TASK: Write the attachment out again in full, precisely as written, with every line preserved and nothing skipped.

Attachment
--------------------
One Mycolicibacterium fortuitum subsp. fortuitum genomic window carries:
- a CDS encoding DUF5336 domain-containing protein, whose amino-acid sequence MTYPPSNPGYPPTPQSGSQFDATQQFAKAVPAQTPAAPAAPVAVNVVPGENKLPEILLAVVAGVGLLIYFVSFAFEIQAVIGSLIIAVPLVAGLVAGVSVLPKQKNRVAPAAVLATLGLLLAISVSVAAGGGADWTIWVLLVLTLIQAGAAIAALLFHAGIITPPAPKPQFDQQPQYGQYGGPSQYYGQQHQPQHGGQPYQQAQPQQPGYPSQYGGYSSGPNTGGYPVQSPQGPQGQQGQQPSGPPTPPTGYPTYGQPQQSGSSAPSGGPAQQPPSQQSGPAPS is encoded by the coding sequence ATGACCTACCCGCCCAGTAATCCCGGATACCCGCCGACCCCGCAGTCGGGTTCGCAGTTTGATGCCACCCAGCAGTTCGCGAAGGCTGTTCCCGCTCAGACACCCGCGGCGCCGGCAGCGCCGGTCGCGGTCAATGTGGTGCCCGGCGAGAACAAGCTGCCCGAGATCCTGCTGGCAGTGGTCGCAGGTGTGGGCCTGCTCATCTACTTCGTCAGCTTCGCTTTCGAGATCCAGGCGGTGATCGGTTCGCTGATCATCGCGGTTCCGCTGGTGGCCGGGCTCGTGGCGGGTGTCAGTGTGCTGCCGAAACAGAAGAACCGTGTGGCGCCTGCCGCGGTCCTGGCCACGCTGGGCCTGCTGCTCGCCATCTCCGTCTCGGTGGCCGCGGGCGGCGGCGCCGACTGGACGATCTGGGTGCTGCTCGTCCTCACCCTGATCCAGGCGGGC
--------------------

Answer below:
One Mycolicibacterium fortuitum subsp. fortuitum genomic window carries:
- a CDS encoding DUF5336 domain-containing protein, whose amino-acid sequence MTYPPSNPGYPPTPQSGSQFDATQQFAKAVPAQTPAAPAAPVAVNVVPGENKLPEILLAVVAGVGLLIYFVSFAFEIQAVIGSLIIAVPLVAGLVAGVSVLPKQKNRVAPAAVLATLGLLLAISVSVAAGGGADWTIWVLLVLTLIQAGAAIAALLFHAGIITPPAPKPQFDQQPQYGQYGGPSQYYGQQHQPQHGGQPYQQAQPQQPGYPSQYGGYSSGPNTGGYPVQSPQGPQGQQGQQPSGPPTPPTGYPTYGQPQQSGSSAPSGGPAQQPPSQQSGPAPS is encoded by the coding sequence ATGACCTACCCGCCCAGTAATCCCGGATACCCGCCGACCCCGCAGTCGGGTTCGCAGTTTGATGCCACCCAGCAGTTCGCGAAGGCTGTTCCCGCTCAGACACCCGCGGCGCCGGCAGCGCCGGTCGCGGTCAATGTGGTGCCCGGCGAGAACAAGCTGCCCGAGATCCTGCTGGCAGTGGTCGCAGGTGTGGGCCTGCTCATCTACTTCGTCAGCTTCGCTTTCGAGATCCAGGCGGTGATCGGTTCGCTGATCATCGCGGTTCCGCTGGTGGCCGGGCTCGTGGCGGGTGTCAGTGTGCTGCCGAAACAGAAGAACCGTGTGGCGCCTGCCGCGGTCCTGGCCACGCTGGGCCTGCTGCTCGCCATCTCCGTCTCGGTGGCCGCGGGCGGCGGCGCCGACTGGACGATCTGGGTGCTGCTCGTCCTCACCCTGATCCAGGCGGGC